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A 'Sorry' State of Affairs

Oops. Some pundits who boosted war admit their crystal balls were flawed.

June 06, 2004|Gale Holland | Gale Holland is a Los Angeles journalist.

The New York Times editor's note apologizing for a lack of skepticism in some of its prewar reporting (a "mini culpa," as Slate's Jack Shafer called it) was just the latest in a veritable typhoon of apologies raining down from Iraq war cheerleaders. They seem to have finally realized that the case for war wasn't quite as clear-cut as they once thought, and that regime change is not quite so simple.

Kenneth Pollack launched the trend. A former Clinton administration National Security Council member and now a scholar at the Brookings Institution, Pollack argued for invasion in his vastly influential prewar book "The Threatening Storm: The Case for Invading Iraq."

Pollack's prewar case went like this: Saddam Hussein was intent on building a nuclear arsenal, which he was then likely to use on the U.S. "For more than a decade," he wrote in the New York Times in February 2003, "we have consistently overestimated the ability of inspectors to impede the Iraqi efforts, and we have consistently underestimated how far along Iraq has been toward acquiring a nuclear weapon."

As late as June of last year, writing again for the Times, he was still certain we'd find weapons, arguing that "the fact that the sites we suspected of containing hidden weapons before the war turned out to have nothing in them is not very significant. American intelligence agencies never claimed to know exactly where or how the Iraqis were hiding what they had." He acknowledged that "it is also possible that Iraq did not have the capacity to make the weapons," but he quickly put those doubts aside. "Given the prewar evidence, this is still the least likely explanation."

Then, in an Atlantic Monthly piece in January, after Hussein's capture and the incredible vanishing WMD, Pollack acknowledged that he'd probably been wrong all along. "What we have learned about Iraq's WMD programs since the fall of Baghdad leads me to conclude that the case for war with Iraq was considerably weaker than I believed beforehand."

Pollack was followed by a much more reluctant Christopher Hitchens, a pro-war writer who famously cut his ties to many liberals -- and the Nation magazine -- over his disgust with the peaceniks. Hitchens largely based his arguments for war on moral grounds: We created Hussein; it was up to us to free the Iraqis from his clutches. But he clearly expected the Iraqis to be more grateful.

After reading Pollack's apology, Hitchens concluded in Slate that he should "concede at least something." And so he did: "The thing that I most underestimated is the thing that least undermines the case. And it's not something that I overlooked, either. But the extent of lumpen Islamization in Iraq, on both the Khomeinist and Wahhabi ends (call them Shiite and Sunni if you want a euphemism that insults the majority), was worse than I had guessed." Thanks, Hitch. I guess.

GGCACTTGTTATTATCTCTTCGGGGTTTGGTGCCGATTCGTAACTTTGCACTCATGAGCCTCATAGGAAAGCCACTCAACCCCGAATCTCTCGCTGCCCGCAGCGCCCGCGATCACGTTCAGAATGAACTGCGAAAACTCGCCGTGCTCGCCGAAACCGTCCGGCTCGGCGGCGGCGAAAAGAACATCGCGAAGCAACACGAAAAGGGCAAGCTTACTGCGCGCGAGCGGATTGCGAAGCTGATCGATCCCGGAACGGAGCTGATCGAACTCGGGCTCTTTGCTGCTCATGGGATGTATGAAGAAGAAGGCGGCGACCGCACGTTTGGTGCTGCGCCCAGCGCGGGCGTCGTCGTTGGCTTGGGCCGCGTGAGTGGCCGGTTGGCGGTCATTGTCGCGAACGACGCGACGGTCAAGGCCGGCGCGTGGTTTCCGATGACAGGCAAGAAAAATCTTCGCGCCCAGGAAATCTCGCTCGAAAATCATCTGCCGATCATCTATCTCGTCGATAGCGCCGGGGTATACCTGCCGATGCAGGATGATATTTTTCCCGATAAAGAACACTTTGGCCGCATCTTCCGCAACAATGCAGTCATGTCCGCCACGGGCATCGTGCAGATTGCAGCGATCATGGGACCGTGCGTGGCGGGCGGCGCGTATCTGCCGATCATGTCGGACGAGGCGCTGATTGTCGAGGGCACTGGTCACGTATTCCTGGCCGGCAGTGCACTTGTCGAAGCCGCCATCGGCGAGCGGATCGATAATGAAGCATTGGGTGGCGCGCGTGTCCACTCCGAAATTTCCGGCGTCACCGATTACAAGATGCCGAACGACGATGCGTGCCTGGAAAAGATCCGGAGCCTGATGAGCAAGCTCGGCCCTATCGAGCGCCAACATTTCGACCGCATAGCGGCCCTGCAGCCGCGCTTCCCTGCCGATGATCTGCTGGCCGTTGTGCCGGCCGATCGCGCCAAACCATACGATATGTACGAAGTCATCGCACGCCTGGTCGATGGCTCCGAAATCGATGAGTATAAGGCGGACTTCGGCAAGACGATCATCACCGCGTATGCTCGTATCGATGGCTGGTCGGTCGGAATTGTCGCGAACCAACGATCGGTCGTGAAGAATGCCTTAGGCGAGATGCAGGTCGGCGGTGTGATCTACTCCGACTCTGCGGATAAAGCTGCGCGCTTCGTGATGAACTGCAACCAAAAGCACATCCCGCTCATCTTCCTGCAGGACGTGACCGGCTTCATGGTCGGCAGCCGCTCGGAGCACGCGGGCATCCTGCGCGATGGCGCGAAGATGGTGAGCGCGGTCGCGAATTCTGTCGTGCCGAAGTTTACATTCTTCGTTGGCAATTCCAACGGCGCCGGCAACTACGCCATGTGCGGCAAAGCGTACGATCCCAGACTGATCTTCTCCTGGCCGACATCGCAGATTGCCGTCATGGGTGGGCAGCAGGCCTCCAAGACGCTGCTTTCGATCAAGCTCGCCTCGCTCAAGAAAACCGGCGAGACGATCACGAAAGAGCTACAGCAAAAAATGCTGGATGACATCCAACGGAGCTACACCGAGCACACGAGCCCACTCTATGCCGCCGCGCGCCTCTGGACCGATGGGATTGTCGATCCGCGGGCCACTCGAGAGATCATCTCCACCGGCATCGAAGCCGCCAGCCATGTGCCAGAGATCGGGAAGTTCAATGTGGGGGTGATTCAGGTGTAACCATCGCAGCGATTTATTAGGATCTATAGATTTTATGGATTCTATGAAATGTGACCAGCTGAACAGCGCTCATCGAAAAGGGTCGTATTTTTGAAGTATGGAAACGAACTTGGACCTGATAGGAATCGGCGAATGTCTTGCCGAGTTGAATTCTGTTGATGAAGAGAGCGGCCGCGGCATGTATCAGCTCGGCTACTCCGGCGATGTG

David Brooks, formerly a member in good standing of the Weekly Standard's neocon war brigade and now a New York Times columnist, pried eyes wide open with his mea culpa in the New York Times, also in April.

"I never thought it would be this bad," Brooks confided. "I didn't expect that a year after liberation, hostile militias would be taking over cities or that it would be unsafe to walk around Baghdad. Most of all, I misunderstood how normal Iraqis would react to our occupation."

But like Hitchens, Brooks wants to make sure we don't think he's apologizing for the war itself. God forbid there should be an outbreak of true humility in the pundit class. "I still believe," he concluded, "that in 20 years, no one will doubt that Bush did the right thing."

Still, these hawks had the grace to disclose, however grudgingly, that they got things wrong. Which is more than you can say for some of the antiwar types who issued their own prophecies before the invasion.

Has anybody heard from Nation writer Jonathan Schell? He's the one who, in the weeks leading up to the invasion, issued the following warning: "To take [Iraq's presumed weapons of mass destruction] away, the United States will overthrow the Iraqi government. No circumstance is more likely to provoke Iraq to use any forbidden weapons it has. In that event, the Bush administration has repeatedly said, it will itself consider the use of nuclear weapons. Has there ever been a clearer or more present danger of the use of weapons of mass destruction?"

And where's Alexander Cockburn? In the early days of the war, he cautioned that just because things appeared to be going well, it didn't mean the troops would be able to march straight into Baghdad. In 1991, he noted, the Iraqi army still had plenty of firepower to put down rebellious Shiites despite six weeks of bombing by the U.S.

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